Will Hertling, who wrote Avogadro Corp., which has been selling well enough in the last few months for him to have agents making him offers, followed a very specific marketing plan that helped him reach takeoff speed in the Amazon referral engine almost immediately after the release of his first book.
However, Hertling is a programmer with a social network full of other programmers. His book series is about programmers accidentally creating an autonomous AI. Hertling had a built-in audience for his book. A couple of great reviews in the right publications, as well as a solid group of Amazon reviews, and it took off.
In my own situation, my nonfiction book on everyday personal finance took off easily. I found success by using the Kindle Direct Program and giving it away. In my first five days, I gave away over 900 copies. Since then, I have had days on which I gave away over 1000. How to Manage Your Money When You Don't Have Any has been a repeated Kindle bestseller.
So when I published my first fiction, I assumed that reaching takeoff speed would be easy—yeah, not so much. While the Amazon reviews have been positive, neither of my fiction books have reached takeoff speed by simply using Kindle free days to give them away. As a science fiction writer, I am still waiting to be discovered.
Human beings, particularly American human beings, like to find cause and effect in almost every situation. We want to know that our choices mattered—that they made the difference between success and failure. I still think this is true when it comes to the new era of book marketing. I just don't think we yet understand all the ingredients in the secret sauce.
In the online world, there really isn't a single front page, despite Reddit's claim. The internet is a fragmented and sectioned off society in which individuals socialize and interact in specialized affinity groups. This creates a difficulty for an author responsible to market their own work. Not every book will appeal to every audience, and there is no single website which will reach all of them. In the online world, authors will need to identify those groups likely to purchase their book, and then market it on the websites they frequent. This can be more difficult than it sounds.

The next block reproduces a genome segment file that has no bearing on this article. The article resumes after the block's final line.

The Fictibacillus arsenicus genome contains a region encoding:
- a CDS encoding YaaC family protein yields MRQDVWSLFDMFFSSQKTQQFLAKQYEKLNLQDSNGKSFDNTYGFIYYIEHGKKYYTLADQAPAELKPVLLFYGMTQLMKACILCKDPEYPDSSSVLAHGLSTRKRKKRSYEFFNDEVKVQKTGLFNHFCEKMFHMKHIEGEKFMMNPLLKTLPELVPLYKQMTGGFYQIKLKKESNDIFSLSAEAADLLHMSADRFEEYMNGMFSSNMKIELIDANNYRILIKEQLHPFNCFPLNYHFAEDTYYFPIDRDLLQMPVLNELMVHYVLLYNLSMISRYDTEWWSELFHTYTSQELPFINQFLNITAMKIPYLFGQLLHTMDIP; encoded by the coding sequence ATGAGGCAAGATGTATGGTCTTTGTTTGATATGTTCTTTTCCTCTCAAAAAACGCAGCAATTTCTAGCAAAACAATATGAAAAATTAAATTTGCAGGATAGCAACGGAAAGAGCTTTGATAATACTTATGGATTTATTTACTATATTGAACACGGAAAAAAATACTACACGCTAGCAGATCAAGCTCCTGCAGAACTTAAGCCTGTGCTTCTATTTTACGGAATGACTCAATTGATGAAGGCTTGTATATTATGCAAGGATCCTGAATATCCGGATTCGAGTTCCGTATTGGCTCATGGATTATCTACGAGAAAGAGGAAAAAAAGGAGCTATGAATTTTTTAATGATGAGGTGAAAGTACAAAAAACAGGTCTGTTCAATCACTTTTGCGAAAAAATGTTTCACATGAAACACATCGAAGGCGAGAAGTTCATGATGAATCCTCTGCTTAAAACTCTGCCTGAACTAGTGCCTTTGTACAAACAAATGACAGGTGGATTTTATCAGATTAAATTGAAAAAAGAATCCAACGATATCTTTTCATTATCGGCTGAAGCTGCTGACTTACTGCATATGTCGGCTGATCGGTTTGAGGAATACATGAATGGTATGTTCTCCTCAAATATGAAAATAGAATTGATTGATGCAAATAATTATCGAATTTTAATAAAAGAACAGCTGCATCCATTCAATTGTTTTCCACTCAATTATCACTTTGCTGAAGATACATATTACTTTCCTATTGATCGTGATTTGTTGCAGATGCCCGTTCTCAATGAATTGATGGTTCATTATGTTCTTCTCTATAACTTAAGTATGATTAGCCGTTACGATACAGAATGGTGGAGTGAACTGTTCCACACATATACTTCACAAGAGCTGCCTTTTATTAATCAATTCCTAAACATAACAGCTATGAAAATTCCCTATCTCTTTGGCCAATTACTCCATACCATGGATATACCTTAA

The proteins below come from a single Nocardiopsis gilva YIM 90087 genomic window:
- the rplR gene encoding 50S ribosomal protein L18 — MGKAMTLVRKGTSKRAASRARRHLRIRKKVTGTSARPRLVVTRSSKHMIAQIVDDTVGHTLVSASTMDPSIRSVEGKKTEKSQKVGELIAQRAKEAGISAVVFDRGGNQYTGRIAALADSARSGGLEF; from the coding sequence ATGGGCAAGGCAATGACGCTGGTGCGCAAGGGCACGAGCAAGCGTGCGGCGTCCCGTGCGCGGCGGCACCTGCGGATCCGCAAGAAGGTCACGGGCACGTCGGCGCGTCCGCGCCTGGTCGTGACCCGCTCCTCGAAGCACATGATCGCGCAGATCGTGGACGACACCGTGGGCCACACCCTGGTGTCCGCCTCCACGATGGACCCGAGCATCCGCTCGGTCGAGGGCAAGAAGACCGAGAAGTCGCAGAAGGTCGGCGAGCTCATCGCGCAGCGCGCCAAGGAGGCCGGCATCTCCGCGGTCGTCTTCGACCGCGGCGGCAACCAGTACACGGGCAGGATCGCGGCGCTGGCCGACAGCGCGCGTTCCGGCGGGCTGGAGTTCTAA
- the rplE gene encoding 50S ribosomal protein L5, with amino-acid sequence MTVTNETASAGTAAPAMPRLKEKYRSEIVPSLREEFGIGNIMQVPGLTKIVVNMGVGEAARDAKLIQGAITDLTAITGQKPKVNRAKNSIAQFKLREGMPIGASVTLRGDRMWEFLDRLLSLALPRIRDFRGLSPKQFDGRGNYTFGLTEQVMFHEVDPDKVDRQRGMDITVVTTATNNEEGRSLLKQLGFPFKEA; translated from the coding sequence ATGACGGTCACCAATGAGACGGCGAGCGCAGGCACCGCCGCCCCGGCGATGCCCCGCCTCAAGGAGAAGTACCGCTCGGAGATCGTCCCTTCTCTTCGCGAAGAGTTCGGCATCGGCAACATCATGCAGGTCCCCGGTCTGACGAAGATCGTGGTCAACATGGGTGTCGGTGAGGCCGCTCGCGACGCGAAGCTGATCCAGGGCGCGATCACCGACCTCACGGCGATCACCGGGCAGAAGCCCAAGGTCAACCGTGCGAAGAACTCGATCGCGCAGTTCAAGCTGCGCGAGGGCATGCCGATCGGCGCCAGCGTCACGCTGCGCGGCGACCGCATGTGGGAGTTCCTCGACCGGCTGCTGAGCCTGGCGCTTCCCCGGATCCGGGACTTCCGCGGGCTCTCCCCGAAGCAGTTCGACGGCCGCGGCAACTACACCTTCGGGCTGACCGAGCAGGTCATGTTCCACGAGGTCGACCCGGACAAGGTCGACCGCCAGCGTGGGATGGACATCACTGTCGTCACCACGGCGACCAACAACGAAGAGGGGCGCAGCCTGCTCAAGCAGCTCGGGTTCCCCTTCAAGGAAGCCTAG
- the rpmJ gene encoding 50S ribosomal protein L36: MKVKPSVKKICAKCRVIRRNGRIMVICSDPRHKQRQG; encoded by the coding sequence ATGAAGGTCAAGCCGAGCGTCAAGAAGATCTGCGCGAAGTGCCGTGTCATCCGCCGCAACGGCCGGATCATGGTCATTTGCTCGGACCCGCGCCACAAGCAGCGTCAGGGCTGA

Even if an author is able to identify groups of potential readers, another major difficulty is finding a cost effective way to get a book in front of them. The pay per click advertising offered by internet companies, such as Google and Facebook, can be very tempting. However, Google quickly becomes too expensive, even for the self-published author, who makes a much higher per unit profit. The cost per click almost always runs over $1.00, and in some categories, costs of up to $5.00 are not unheard of. For an author trying to market their own work, this is untenable. In many cases, even if every person who clicked on the ad bought the book, authors would still lose money. This, of course, doesn't happen. Authors can expect that a very low percentage, somewhere below 10% of those who click on their books, will purchase them.
Facebook is somewhat cheaper per click, and they offer an option which allows an author to pay per impression. When I tested their ads for my nonfiction book, I was able to pay a lower cost per click by using this feature. However, I was still not able to generate a high enough conversion rate on my Amazon page to justify the cost. (I was able to track my conversion rate by using an Amazon affiliate link in my Facebook ad.)
Another option for book marketing would be Goodreads. If there were an online space which feels like a bookstore front window, it would be Goodreads. However, I have not experimented with them yet. I was a little turned off because, unlike Facebook and Google, they require an upfront payment. This means that I am committed to spending my money with them even if I do not like the results.
So if traditional pay per click advertising is not a viable option for most authors, then what can an author do to market their books? That is really the $64,000 dollar question, and frankly, I don't have the answer. But, I don't think that any other successful author has the answer either. They may know what worked for them, but that doesn't mean it will work for you. I doubt there will be a one-size-fits-all answer. Too many successful authors have answered that question in too many ways. However, that doesn't mean that we cannot find patterns. Some activities will work better than others. What I think we need is more information. As a community of writers, we need to hear stories about what is working and what isn't working in order to be able to put the pieces together into some kind of pattern. Hopefully, if enough of us share our stories, we will be able to pick out the patterns among the noise. Then we can start making sense of what works and what doesn't. So if you have a story to share, head on over to our discussions and look for the post titled Book Marketing: What's Working? What's Not Working? and add your story. Hopefully, over time we can gather enough of stories of success and failure from enough people to make sense of the noise and put the pieces together.
Photo Courtesy of the Boston Public Library, Leslie Jones Collection